And it additionally helps an amazing deal that the music is, primarily, PG-rated. There's no censor-baiting language within the music, and although it at the very least alludes to heavy topics like melancholy and suicide, it doesn't speak about them as explicitly or disturbingly as songs like "Sad!" or "XO Tour Llif3," as an alternative coming from pop and rock's long-established custom of mopey teen heartbreak ("You have been my all the pieces/ Thoughts of a marriage ring/ Now I'm simply higher off lifeless"). It's additionally most likely value noting that whereas rap friends like 6ix9ine and XXXTentacion have been accused of real-life incidents of violence and misconduct that make their often-aggressive lyrics unpalatable for a lot of, there's no such controversies surrounding Juice WRLD to compound the sunshine misogyny of "Lucid Dreams" ("Who knew evil ladies have the prettiest face?") into one thing extra problematic. 

Perhaps most significantly, "Lucid Dreams" is only a extremely efficient pop music -- one which makes explicit sense for 2018, however at its core may work in any period. It hits you with its large, relentless, insidious refrain straight away, and repeats immediately -- then holds off on repeating once more till close to the music's finish, holding you ready for it by means of verses which might be simply as melodic and almost as catchy. The beat is booming however lush, the manufacturing accessible however dreamlike, and the lyrics unquestionably unhappy, however by no means fairly upsetting. It's a part of the identical universe of drug-addled anthems of angst and heartbreak that helped make Lil Uzi Vert and XXXTentacion defining artists for this technology, however a bit of bit cleaner, a bit of bit brighter, rather less harmful -- usually, a bit of extra radio-friendly.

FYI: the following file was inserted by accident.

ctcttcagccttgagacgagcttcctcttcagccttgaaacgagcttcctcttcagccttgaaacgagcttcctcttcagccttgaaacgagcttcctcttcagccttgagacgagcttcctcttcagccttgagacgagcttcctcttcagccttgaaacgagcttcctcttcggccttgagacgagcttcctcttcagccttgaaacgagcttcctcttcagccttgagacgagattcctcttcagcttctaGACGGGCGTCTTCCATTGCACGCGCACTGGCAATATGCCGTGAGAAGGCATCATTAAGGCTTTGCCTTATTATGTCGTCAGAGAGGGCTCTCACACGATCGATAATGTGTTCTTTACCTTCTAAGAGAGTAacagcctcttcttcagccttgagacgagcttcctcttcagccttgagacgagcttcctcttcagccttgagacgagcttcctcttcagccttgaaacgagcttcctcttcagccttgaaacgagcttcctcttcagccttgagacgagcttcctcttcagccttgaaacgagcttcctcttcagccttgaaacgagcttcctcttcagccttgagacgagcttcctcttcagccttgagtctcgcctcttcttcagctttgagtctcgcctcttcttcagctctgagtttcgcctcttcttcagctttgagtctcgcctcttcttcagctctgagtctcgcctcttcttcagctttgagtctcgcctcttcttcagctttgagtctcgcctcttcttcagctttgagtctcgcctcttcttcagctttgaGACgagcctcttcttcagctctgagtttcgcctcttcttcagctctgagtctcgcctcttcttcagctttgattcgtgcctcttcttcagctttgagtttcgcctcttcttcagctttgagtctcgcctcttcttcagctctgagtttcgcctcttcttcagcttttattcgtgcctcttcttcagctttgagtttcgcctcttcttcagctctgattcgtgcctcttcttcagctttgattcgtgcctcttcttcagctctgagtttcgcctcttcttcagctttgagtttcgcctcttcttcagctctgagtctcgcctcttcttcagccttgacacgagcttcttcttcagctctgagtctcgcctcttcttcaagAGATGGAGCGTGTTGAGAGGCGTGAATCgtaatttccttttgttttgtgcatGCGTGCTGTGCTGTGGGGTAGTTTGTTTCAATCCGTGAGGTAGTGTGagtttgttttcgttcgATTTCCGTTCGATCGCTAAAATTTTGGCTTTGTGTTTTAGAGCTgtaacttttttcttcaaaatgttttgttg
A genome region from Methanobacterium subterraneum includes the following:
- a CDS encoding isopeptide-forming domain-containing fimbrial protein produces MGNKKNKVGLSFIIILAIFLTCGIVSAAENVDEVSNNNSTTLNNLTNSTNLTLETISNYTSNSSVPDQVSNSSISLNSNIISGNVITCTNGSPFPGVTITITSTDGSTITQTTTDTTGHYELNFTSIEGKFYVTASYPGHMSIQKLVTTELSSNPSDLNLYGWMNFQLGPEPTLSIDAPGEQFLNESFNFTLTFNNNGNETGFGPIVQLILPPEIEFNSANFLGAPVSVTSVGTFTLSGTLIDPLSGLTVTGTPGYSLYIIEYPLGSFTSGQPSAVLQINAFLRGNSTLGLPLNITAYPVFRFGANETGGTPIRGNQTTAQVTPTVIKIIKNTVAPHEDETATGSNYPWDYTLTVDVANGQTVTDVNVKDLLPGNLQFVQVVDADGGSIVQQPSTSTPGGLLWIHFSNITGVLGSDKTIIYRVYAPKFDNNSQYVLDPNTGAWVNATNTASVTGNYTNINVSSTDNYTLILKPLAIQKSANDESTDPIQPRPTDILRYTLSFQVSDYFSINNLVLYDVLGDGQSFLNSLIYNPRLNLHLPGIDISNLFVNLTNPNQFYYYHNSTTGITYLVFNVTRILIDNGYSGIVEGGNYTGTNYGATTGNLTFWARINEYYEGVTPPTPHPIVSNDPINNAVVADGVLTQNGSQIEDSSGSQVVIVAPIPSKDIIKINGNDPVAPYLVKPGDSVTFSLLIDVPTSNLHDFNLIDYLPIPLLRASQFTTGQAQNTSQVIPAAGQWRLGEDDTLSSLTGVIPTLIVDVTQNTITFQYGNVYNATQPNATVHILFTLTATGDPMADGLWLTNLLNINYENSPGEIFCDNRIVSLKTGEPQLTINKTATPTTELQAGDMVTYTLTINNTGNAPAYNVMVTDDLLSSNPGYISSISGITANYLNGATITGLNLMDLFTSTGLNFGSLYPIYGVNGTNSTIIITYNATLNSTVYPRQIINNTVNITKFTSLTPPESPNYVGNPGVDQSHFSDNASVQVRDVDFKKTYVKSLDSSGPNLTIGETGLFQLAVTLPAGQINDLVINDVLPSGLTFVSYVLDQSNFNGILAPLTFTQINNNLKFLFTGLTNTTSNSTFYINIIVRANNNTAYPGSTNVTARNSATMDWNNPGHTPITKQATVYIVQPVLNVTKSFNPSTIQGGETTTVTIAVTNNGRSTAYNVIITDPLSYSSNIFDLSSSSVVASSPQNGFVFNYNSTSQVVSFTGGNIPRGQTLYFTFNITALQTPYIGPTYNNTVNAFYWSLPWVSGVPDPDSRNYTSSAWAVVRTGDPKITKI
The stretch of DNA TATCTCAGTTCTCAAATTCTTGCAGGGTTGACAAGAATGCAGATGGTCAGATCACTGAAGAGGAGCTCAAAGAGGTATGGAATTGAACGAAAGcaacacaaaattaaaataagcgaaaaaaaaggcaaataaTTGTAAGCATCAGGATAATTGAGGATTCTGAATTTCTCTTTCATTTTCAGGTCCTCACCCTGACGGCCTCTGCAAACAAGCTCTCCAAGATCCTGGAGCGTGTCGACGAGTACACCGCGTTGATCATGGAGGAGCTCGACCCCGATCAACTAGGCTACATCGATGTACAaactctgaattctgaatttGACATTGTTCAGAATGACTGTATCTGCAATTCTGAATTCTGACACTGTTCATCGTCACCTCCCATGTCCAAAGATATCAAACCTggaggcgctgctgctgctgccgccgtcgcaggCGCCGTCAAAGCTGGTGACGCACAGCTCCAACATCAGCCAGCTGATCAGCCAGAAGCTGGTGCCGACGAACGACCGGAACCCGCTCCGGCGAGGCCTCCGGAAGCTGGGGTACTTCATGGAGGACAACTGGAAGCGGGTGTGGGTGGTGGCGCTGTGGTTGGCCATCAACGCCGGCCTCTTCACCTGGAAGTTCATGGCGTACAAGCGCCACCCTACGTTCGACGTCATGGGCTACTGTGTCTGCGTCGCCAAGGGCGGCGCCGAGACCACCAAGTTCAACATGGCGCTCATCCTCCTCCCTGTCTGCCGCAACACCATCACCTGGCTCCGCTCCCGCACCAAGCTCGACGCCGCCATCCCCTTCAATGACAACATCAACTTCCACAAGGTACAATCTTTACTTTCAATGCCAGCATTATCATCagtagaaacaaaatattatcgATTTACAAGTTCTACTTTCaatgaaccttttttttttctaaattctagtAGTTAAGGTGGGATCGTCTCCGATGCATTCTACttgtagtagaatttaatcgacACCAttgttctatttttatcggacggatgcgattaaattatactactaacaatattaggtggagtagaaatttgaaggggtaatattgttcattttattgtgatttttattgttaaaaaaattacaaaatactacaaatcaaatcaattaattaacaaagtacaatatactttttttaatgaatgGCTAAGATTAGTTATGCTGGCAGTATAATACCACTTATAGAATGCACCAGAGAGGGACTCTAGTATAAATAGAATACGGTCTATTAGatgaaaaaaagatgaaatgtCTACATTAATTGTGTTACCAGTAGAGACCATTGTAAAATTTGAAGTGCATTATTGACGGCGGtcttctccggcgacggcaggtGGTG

Does the radio success of "Lucid Dreams" portend a complete prime 40 invasion from the SoundCloud set, or will it go down as a crossover fluke? Time will inform, however from the general success "Dreams' is experiencing, it's clear that discovering that candy spot between the listener bases for pop radio and hip-hop streaming is very useful to all concerned. 

"We assume they're each actually symbiotic and work collectively," Tom Poleman, chief programming officer for iHeartMedia tells Billboard of the connection between the radio and streaming spheres. "Juice WRLD, for instance -- there was an amazing early indicator that we [at radio] wanted to concentrate to what was taking place within the streaming world [with that song]. And then whenever you add on the large viewers of radio, then it feeds it again to streaming. And it simply continues to get larger and greater."